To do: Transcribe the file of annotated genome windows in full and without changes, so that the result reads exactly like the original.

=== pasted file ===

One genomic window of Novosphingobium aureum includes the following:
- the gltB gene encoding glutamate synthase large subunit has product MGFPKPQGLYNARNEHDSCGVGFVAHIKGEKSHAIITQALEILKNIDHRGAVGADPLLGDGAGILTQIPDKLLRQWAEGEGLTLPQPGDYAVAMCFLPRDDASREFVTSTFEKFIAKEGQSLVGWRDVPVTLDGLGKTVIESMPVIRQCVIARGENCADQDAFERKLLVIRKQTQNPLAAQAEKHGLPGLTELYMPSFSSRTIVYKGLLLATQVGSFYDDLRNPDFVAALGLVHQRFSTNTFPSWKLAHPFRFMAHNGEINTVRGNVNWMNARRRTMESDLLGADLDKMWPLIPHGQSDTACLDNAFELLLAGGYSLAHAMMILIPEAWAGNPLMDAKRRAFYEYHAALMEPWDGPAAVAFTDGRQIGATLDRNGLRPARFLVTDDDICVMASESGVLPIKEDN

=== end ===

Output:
One genomic window of Novosphingobium aureum includes the following:
- the gltB gene encoding glutamate synthase large subunit has product MGFPKPQGLYNARNEHDSCGVGFVAHIKGEKSHAIITQALEILKNIDHRGAVGADPLLGDGAGILTQIPDKLLRQWAEGEGLTLPQPGDYAVAMCFLPRDDASREFVTSTFEKFIAKEGQSLVGWRDVPVTLDGLGKTVIESMPVIRQCVIARGENCADQDAFERKLLVIRKQTQNPLAAQAEKHGLPGLTELYMPSFSSRTIVYKGLLLATQVGSFYDDLRNPDFVAALGLVHQRFSTNTFPSWKLAHPFRFMAHNGEINTVRGNVNWMNARRRTMESDLLGADLDKMWPLIPHGQSDTACLDNAFELLLAGGYSLAHAMMILIPEAWAGNPLMDAKRRAFYEYHAALMEPWDGPAAVAFTDGRQIGATLDRNGLRPARFLVTDDDICVMASESGVLPIKEDN